“Instinct is untaught ability.” Bain

In a teacher training session on grading one time, I listened to seasoned teachers discuss how they would do this or that. One teacher said do you have that written down? What is your starting point? How much planning time do you allow? I watched and heard in disbelief that this situation was one of the teachable moments going by the wayside. The person speaking turned around, stunned as I was, and said I do not plan; it takes ten minutes to jot down a daily note to my students, and each day they experience new things, and we build on that.

“Instinct is intelligence incapable of self-consciousness.” John Sterling

I began thinking of keywords in teaching, intuition being a good starting point. Teaching anachronisms helped, and I found IESP, Intuition, Empathy, Sympathy, and Perception. These are all aspects of a good teacher, a good parent, and a good person.

“Trust your hunches. They’re usually based on facts filed away just below the conscious level.” Dr. Joyce Brothers

In doing research on intuition in years gone by, many psychologists believe we have stored experiences and concepts that we do not even recall that are the basis for intuition.

“Intuition is a spiritual faculty and does not explain, but simply points the way.” Florence Scovel Shinn

Other researchers consider aspects yet undiscovered as a basis for intuitiveness and intuition.

“A leader or a man of action in a crisis almost always acts subconsciously and then thinks of the reasons for his action.” Jawaharlal Nehru

So many years ago, Nehru was the first Prime Minister of an independent India and as well a disciple of Mahatma Gandhi.

“Instinct is the nose of the mind.” Madame De Girardin

I saw this note, and it intrigued me. Instinct being a door opener and perhaps starting point, a beginning it could be possibly even one of our senses.

“I would rather trust a woman’s instinct than a man’s reason.” Stanley Baldwin

I do not know exactly what this entity is; we call it intuition. I have observed many teachers and parents, workers and managers; some know answers, and others must understand and solve the issues. As I was thinking and pondering the past few days, I always seemed to return to a favorite quote.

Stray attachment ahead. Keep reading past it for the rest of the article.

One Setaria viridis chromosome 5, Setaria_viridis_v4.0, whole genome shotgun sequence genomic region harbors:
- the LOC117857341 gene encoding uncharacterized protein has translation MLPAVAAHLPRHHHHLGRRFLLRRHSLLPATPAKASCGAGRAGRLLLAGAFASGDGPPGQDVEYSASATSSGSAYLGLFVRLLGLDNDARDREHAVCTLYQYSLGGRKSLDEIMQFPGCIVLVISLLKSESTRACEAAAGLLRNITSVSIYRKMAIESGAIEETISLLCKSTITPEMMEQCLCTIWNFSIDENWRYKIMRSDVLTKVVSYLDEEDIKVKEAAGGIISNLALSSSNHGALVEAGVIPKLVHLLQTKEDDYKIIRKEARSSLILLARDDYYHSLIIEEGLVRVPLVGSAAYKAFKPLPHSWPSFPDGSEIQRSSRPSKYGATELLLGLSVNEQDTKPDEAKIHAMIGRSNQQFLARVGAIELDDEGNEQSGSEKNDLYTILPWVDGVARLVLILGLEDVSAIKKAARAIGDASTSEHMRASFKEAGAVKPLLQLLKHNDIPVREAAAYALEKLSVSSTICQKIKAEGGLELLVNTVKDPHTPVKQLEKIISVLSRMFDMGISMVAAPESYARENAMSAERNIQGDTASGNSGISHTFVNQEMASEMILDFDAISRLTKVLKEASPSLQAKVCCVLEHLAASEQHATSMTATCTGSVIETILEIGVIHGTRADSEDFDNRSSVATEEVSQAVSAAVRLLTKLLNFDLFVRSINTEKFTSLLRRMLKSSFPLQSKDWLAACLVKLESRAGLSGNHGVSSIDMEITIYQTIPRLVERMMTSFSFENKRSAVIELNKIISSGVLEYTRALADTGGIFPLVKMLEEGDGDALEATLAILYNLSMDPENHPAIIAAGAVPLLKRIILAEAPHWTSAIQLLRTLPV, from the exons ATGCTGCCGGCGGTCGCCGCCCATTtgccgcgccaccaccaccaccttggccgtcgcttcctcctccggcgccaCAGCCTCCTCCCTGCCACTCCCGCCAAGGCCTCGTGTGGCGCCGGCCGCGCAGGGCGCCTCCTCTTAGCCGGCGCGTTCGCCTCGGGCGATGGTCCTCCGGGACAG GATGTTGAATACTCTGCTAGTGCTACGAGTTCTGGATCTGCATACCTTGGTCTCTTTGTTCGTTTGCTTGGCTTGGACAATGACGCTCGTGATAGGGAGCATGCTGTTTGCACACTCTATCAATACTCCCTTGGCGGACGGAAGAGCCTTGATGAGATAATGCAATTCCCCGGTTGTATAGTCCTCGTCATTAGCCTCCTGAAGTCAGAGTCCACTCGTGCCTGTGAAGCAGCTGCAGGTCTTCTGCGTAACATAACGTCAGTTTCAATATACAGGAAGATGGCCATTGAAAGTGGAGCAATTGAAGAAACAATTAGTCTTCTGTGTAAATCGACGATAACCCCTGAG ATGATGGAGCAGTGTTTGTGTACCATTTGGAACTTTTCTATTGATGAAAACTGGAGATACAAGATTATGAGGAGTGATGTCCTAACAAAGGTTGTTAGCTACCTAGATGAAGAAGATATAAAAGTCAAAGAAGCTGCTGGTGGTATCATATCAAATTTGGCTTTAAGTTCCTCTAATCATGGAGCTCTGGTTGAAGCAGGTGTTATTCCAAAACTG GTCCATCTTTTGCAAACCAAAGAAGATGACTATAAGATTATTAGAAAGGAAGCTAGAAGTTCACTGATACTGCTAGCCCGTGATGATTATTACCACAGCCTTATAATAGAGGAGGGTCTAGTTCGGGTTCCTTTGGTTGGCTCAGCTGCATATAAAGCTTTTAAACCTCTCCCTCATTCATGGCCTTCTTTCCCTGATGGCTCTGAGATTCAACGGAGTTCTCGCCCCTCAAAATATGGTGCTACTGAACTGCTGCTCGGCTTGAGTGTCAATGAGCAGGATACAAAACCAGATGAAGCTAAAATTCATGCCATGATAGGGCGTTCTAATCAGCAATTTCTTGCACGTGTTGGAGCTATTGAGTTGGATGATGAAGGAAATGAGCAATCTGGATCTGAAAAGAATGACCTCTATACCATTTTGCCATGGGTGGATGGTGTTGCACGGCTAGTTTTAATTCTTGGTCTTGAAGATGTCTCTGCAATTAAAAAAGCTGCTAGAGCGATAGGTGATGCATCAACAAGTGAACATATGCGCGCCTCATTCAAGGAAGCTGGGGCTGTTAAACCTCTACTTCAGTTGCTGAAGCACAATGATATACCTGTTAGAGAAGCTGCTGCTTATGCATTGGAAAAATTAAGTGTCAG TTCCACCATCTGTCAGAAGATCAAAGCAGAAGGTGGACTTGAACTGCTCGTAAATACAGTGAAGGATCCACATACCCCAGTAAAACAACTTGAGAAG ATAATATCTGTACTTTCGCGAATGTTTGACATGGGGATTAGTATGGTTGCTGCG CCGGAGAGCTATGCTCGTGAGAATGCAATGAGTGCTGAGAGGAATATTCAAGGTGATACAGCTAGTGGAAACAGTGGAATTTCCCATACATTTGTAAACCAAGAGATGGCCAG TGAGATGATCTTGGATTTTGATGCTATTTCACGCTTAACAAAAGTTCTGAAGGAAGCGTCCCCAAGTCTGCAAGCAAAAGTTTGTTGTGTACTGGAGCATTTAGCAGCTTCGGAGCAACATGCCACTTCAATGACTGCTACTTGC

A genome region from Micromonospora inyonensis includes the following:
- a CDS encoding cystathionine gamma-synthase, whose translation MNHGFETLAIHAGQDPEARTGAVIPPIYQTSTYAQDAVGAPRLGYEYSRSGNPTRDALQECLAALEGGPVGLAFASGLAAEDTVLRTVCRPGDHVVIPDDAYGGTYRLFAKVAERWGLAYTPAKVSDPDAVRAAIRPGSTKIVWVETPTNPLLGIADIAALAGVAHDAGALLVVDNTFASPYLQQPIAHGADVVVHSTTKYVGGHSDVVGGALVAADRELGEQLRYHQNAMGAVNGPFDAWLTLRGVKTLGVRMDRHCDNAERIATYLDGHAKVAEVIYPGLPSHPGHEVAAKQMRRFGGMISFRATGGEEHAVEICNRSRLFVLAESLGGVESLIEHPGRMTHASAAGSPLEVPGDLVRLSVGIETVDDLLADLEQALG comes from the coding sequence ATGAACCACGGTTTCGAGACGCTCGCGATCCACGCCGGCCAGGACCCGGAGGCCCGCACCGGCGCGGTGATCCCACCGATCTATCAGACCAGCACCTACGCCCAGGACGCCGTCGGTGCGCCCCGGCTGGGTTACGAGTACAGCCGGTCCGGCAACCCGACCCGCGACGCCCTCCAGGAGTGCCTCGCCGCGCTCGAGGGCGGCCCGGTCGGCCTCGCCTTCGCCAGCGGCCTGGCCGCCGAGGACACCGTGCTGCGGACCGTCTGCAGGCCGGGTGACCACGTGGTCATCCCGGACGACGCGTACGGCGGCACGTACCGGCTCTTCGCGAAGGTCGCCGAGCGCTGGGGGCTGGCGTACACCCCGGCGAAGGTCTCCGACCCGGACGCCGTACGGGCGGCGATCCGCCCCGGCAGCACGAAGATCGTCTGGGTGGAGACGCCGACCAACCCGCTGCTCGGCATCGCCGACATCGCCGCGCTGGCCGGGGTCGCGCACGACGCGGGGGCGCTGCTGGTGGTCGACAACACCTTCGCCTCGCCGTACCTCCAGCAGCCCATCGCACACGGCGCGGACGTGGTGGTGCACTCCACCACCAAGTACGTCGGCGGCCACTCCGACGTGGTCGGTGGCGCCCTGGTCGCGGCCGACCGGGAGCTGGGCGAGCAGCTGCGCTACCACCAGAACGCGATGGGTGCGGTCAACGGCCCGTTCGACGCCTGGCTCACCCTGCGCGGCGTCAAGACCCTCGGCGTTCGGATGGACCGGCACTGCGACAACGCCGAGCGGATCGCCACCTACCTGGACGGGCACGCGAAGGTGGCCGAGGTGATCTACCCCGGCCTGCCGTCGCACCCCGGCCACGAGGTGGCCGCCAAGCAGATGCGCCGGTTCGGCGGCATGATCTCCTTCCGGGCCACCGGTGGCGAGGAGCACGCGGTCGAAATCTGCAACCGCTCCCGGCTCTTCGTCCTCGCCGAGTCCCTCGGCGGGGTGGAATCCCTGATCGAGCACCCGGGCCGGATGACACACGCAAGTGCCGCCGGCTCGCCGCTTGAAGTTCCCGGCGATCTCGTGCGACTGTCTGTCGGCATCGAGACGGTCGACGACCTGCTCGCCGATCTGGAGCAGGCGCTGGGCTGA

“Life is about the journey, not the destination” Steven Tyler, Aerosmith

One of my red-neck buddies responded, “what the h— does that have to do with intuition”? Some of us have a destination goal, but the journey of getting there is as critical and crucial as a result. Each aspect of the pathway is essential rather than simply the end of the trip. When you are looking as you go, you see so much more. I recall a long childhood trip where we would play games looking for animals. If you look only for red-tailed hawks, it would be miles and even hours between birds. If you choose birds and how many different ones you can see, we up the chances of seeing something every few seconds or minutes. Open that to all animals, and now every few seconds, you are looking for details on the roadside, trees, and grass. Life is so similar; some people look for specifics so minute they seldom find what they are looking for. Others see every nook and cranny. Intuition is in the crannies, I think.

“The really happy man is one who can enjoy the scenery on a detour.“ Anonymous

I wish I had said that. Please keep all in harm’s way on your mind and your hearts, and always give thanks namaste.

My family and friends, I do not say this lightly,

Mitakuye Oyasin

(We are all related)